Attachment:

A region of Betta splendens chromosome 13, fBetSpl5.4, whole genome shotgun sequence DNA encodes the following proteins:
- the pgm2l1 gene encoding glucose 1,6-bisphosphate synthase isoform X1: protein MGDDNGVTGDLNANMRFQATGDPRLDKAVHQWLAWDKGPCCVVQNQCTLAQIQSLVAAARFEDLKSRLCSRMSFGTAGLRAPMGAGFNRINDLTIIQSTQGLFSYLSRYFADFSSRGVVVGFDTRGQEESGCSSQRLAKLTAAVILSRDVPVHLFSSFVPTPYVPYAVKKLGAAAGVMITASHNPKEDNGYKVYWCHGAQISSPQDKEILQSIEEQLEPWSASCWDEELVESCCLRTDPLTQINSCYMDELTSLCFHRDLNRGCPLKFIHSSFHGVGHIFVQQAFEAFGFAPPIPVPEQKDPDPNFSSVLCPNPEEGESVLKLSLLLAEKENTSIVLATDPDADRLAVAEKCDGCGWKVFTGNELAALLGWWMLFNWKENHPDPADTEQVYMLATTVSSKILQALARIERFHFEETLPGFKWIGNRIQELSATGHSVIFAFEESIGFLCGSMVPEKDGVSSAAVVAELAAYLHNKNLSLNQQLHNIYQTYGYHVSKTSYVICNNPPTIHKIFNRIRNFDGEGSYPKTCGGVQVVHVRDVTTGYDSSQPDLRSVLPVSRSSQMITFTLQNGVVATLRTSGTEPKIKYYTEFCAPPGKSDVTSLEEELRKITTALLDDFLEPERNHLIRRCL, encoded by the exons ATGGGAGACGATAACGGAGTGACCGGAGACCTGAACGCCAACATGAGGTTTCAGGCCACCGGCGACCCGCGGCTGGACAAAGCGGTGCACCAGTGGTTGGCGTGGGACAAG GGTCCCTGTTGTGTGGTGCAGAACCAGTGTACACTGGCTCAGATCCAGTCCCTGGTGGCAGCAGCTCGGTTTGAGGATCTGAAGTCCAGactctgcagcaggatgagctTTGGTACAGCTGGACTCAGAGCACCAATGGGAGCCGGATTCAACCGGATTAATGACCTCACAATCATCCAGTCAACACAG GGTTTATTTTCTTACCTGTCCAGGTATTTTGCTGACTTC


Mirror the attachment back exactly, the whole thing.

A region of Betta splendens chromosome 13, fBetSpl5.4, whole genome shotgun sequence DNA encodes the following proteins:
- the pgm2l1 gene encoding glucose 1,6-bisphosphate synthase isoform X1: protein MGDDNGVTGDLNANMRFQATGDPRLDKAVHQWLAWDKGPCCVVQNQCTLAQIQSLVAAARFEDLKSRLCSRMSFGTAGLRAPMGAGFNRINDLTIIQSTQGLFSYLSRYFADFSSRGVVVGFDTRGQEESGCSSQRLAKLTAAVILSRDVPVHLFSSFVPTPYVPYAVKKLGAAAGVMITASHNPKEDNGYKVYWCHGAQISSPQDKEILQSIEEQLEPWSASCWDEELVESCCLRTDPLTQINSCYMDELTSLCFHRDLNRGCPLKFIHSSFHGVGHIFVQQAFEAFGFAPPIPVPEQKDPDPNFSSVLCPNPEEGESVLKLSLLLAEKENTSIVLATDPDADRLAVAEKCDGCGWKVFTGNELAALLGWWMLFNWKENHPDPADTEQVYMLATTVSSKILQALARIERFHFEETLPGFKWIGNRIQELSATGHSVIFAFEESIGFLCGSMVPEKDGVSSAAVVAELAAYLHNKNLSLNQQLHNIYQTYGYHVSKTSYVICNNPPTIHKIFNRIRNFDGEGSYPKTCGGVQVVHVRDVTTGYDSSQPDLRSVLPVSRSSQMITFTLQNGVVATLRTSGTEPKIKYYTEFCAPPGKSDVTSLEEELRKITTALLDDFLEPERNHLIRRCL, encoded by the exons ATGGGAGACGATAACGGAGTGACCGGAGACCTGAACGCCAACATGAGGTTTCAGGCCACCGGCGACCCGCGGCTGGACAAAGCGGTGCACCAGTGGTTGGCGTGGGACAAG GGTCCCTGTTGTGTGGTGCAGAACCAGTGTACACTGGCTCAGATCCAGTCCCTGGTGGCAGCAGCTCGGTTTGAGGATCTGAAGTCCAGactctgcagcaggatgagctTTGGTACAGCTGGACTCAGAGCACCAATGGGAGCCGGATTCAACCGGATTAATGACCTCACAATCATCCAGTCAACACAG GGTTTATTTTCTTACCTGTCCAGGTATTTTGCTGACTTC